Black people in UK ‘nearly twice as likely to die’

Black men and women are nearly twice as likely to die with coronavirus as white people in England and Wales, according to the Office for National Statistics.

The analysis shows the inequality persists after taking into account age, where people live and some measures of deprivation and prior health.

People from Indian, Bangladeshi and Pakistani communities also had a significantly higher risk of dying.

The government has launched a review into the issue.

The analysis by the ONS combined data on deaths involving Covid-19 with information on ethnicity from the 2011 census.

Taking into account age, location and some measures of deprivation, disadvantage and prior health, it found black people were 90% more likely to die with Covid-19 than white people.

Men and women from Indian, Bangladeshi and Pakistani communities had an increased risk of between 30% and 80%, the analysis found.

Robert Cuffe, the BBC’s head of statistics, said the analysis cannot fully explain the reasons for the higher risk, because it does not take into account people’s current health, whether they are in crowded living conditions, whether they are exposed to the virus through front-line roles – or other differences between communities that can increase risk.

‘Action must be taken’

The ONS suggested some of the risk might be caused by other social and economic factors that are not included in the data.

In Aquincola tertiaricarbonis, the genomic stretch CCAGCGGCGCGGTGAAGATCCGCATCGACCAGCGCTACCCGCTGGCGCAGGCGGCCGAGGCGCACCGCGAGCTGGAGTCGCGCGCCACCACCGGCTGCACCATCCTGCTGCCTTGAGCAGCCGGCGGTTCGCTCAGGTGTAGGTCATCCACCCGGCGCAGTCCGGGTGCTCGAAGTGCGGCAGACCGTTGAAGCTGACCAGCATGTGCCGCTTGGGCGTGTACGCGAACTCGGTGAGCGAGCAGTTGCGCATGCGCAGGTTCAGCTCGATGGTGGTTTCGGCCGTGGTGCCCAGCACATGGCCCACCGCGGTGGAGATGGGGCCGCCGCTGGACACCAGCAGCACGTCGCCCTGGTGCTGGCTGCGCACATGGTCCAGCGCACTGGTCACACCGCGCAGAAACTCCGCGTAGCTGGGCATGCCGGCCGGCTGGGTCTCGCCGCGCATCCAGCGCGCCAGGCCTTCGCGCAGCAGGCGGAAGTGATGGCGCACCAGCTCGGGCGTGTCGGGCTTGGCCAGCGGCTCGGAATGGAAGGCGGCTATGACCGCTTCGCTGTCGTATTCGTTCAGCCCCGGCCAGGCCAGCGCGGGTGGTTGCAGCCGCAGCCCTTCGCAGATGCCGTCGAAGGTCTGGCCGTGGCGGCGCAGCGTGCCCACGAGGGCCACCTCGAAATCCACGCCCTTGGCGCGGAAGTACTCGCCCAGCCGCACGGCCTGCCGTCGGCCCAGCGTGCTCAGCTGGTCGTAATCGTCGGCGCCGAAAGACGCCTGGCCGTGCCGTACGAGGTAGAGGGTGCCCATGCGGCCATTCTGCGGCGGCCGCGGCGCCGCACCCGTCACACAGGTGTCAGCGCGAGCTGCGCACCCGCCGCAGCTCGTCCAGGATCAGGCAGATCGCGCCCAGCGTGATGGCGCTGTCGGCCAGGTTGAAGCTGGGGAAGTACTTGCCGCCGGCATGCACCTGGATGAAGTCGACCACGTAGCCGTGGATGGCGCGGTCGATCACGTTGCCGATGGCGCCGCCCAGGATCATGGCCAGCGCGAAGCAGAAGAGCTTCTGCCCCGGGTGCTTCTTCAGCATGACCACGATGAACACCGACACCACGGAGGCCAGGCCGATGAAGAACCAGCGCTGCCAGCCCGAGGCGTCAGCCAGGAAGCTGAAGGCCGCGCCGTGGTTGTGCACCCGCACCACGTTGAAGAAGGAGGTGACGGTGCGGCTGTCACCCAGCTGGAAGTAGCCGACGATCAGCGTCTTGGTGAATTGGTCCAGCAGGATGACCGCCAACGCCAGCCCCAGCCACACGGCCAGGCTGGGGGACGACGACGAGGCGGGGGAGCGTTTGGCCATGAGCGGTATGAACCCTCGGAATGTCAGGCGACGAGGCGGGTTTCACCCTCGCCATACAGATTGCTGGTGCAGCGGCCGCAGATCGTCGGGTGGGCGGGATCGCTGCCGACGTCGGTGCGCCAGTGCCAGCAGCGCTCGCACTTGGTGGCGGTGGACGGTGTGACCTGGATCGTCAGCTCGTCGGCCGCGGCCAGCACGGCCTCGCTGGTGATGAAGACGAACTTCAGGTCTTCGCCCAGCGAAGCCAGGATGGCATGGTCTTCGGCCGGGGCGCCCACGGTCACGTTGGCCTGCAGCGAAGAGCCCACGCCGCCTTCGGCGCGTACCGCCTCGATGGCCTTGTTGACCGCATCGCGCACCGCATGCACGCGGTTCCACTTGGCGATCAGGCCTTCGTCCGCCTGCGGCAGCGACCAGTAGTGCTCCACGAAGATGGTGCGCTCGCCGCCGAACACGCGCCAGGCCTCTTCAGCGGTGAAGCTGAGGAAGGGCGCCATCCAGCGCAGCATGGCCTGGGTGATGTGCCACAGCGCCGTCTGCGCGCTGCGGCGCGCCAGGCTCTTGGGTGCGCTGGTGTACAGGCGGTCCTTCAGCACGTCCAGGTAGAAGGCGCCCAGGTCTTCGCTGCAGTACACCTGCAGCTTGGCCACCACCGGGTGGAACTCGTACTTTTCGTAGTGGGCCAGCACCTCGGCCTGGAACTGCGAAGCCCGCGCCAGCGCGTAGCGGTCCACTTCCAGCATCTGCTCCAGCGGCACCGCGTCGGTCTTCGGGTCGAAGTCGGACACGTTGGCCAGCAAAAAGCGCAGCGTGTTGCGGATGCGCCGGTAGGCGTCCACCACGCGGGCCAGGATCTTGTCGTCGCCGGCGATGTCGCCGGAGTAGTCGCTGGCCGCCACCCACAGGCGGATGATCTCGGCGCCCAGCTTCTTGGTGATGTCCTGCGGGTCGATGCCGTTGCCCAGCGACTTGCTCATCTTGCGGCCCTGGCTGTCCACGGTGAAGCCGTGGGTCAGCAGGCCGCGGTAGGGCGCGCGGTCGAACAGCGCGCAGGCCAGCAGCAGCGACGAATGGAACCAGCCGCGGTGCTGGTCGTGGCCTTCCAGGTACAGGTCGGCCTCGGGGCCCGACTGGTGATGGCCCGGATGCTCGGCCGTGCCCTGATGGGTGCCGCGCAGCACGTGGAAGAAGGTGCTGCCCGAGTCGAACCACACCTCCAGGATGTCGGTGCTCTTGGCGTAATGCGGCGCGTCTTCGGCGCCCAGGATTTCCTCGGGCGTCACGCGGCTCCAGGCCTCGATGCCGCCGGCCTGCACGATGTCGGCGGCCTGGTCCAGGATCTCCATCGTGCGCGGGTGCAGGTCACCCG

And it said that some ethnic groups may be “over-represented in public-facing occupations” and so more at risk of being infected while at work.

The ONS plans to examine the link between coronavirus risk and occupation.

Without taking into account factors such as prior health and location, the analysis found black people were more than four times as likely to die after contracting the virus.

After factoring in these issues, the death rate among black men and women was 1.9 times as high as white men and women. For Bangladeshi and Pakistani men the risk was 1.8 times higher, and for women in those communities it was 1.6 times higher.

David Lammy, the shadow justice secretary, said the greater risk faced by black people was “appalling”.

“It is urgent the causes of this disproportionality are investigated. Action must be taken to protect black men and women – as well as people from all backgrounds – from the virus,” the Labour MP for Tottenham said on Twitter.

Research by the Health Foundation found that ethnic minority workers were more likely to be doing jobs that carried a high risk during the pandemic.

It found that in London, while black and Asian workers made up 34% of the overall working population, they represented 54% of workers in food retail, 48% of health and social care staff, and 44% of people working in transport.

Tim Elwell-Sutton, assistant director at the Health Foundation, said a forthcoming government review of the impact of the virus on different groups must consider “how deep-rooted discrimination and socioeconomic disadvantage are placing some people at increased risk”.

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